The data obtained when the coated substrate was tested as a filter for removing ozone from air under the conditions of Example I was plotted and the resulting curve is shown in FIG. 8. The curve of FIG. 8 shows that such MnO2 , chromic oxide coated substrate was greater than 90% efficient at air temperature in excess of about 330° F.
This example shows that the substrate containing an MnO2, chromic oxide coating was less efficient for removal of ozone from air than the substrate containing only an MnO2 coating of Example III.
One layer of Durette batting, a chlorinated polyamide marketed by Fire Sale Products of St. Louis, Missouri, was placed between two outer layers of Durette (400-11) cloth, and the assembly was stitched together and formed into a conically shaped bag, as illustrated in FIGS. 1 and 2.
The resulting filter bag of a thickness of about 1/8 inch was immersed in a solution of butanol containing 4 grams of abietic acid per liter of n-butanol. When the substrate was saturated with the solution, it was removed and then air dried.
The substrate was then immersed in a saturated solution of potassium permanganate containing ceric ammonium nitrate and sodium dichromate. The solution was prepared by dissolving 2.7 grams ceric ammonium nitrate and 1.5 grams sodium dichromate in 10 ml water. This was then diluted with 390 ml of a saturated solution of potassium permanganate in water. The resulting substrate was removed from the solution and then treated according to the procedure of Example I.
The MnO2, ceric oxide, chromic oxide coated bag was tested as a filter for removing ozone from air by mounting it in an air duct as illustrated in FIG. 2, and air containing ozone in a concentration of 1.2 ppm and at air flow velocity of about 700 ft/min was passed through the air duct.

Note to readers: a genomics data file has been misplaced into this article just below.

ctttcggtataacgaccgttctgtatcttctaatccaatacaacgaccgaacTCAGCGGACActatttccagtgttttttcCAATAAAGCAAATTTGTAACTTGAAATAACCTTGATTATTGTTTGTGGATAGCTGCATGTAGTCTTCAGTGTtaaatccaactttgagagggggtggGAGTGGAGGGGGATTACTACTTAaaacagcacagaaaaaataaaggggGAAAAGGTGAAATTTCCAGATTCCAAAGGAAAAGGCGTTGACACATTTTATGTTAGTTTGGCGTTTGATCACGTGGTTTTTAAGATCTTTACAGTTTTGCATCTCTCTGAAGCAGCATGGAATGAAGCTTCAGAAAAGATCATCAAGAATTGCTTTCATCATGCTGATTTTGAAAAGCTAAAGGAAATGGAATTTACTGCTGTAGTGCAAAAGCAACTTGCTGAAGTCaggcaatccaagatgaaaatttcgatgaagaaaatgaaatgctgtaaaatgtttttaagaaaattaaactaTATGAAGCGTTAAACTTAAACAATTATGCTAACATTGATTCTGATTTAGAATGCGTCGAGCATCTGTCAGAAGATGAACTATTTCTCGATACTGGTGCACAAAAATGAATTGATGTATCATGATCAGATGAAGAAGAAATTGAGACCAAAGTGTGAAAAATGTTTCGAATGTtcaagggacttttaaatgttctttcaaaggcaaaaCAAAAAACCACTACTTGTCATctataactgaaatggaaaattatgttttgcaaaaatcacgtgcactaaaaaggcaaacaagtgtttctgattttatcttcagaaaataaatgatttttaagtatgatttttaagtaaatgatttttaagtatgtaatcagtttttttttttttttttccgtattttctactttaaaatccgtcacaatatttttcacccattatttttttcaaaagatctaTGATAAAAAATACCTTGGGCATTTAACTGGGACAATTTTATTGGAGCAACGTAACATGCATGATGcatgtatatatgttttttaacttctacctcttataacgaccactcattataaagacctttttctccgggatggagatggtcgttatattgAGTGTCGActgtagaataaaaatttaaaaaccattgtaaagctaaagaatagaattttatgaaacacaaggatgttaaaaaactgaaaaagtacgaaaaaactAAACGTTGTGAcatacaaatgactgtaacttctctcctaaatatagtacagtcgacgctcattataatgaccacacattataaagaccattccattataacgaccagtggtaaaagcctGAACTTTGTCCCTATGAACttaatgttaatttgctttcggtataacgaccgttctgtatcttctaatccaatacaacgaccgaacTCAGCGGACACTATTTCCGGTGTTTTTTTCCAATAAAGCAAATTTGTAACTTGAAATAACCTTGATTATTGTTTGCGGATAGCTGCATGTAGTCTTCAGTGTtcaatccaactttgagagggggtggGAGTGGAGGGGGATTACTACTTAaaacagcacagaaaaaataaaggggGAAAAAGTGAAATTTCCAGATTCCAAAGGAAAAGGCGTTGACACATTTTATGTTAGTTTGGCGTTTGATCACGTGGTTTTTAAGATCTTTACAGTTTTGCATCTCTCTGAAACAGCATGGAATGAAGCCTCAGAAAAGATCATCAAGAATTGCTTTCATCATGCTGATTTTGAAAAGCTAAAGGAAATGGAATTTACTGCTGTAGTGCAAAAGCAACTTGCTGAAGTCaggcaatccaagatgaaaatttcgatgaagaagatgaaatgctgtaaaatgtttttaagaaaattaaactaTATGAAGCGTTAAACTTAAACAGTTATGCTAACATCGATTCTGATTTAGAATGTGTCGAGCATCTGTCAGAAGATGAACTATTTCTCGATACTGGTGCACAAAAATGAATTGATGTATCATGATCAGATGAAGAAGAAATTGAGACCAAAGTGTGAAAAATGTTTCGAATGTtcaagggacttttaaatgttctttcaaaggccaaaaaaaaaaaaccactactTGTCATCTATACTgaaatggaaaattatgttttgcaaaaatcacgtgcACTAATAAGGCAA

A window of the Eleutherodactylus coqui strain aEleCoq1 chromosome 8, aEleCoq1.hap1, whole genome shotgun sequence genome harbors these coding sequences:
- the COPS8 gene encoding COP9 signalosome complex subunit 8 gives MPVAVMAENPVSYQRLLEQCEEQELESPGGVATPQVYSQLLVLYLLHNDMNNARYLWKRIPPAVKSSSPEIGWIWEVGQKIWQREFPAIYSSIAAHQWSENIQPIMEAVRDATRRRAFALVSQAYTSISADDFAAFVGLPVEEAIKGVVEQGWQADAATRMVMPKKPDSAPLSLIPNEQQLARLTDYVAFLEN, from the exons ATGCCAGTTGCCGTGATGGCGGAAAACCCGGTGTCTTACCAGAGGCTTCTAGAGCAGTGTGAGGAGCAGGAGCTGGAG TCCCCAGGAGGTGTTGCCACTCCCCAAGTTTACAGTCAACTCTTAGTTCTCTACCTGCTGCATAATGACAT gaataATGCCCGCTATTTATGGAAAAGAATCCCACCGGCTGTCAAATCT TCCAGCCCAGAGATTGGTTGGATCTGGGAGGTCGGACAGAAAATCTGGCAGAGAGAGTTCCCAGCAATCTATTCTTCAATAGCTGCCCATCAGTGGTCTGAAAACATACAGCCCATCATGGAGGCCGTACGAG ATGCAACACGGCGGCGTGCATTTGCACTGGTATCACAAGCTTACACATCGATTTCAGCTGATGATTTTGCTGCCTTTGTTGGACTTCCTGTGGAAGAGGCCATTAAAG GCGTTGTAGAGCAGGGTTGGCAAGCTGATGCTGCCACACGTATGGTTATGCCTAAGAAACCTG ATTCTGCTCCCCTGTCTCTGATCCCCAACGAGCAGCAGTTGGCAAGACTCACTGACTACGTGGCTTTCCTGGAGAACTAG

The test data obtained was plotted, and the resulting curve is shown in FIG. 9. The curve of FIG. 9 shows that the Durette filter bag containing the MnO2, ceric oxide, chromic oxide coating had an ozone removal efficiency greater than 90% at air temperature in excess of about 240° F.
Polybenzimidazole batting without any permanganate treatment was tested as a filter for removing ozone by installing as assembly of 5 layers of such batting in a 6 inch diameter air line and an ozone generator injected ozone into the air line upstream of the filter. The ozone laden air containing about 1.2 ppm of ozone was passed through the filter at an air flow rate approximately the same as the air flow rate in Example I. The air supplied to the filter was heated to various temperatures and the ozone concentrations upstream and dowmstream of the filter for various air temperatures was measured.
The test data obtained was plotted and the resulting curve of this data in FIG. 10 shows that at air temperatures below 400° F. ozone removal efficiency was less than 10%, and between air temperatures of 400° and 500° F., the ozone removal efficiency of the filter varied between about 10% and about 60%, and at temperatures as high as 600° F., ozone removal efficiency only reached about 85%.
A comparison of the ozone removal efficiency of the PBI filter of this example, containing no manganese dioxide coating, where ozone removal was achieved only by heating the air to very high temperatures, with the ozone removal efficiency of the PBI filter produced according to the invention in Examples I and II, shows the marked effectiveness of the filter produced according to the invention containing an MnO2, ceric oxide and chromic oxide, or MnO2 and ceric oxide coating, for removal of ozone from air at substantially lower air temperatures.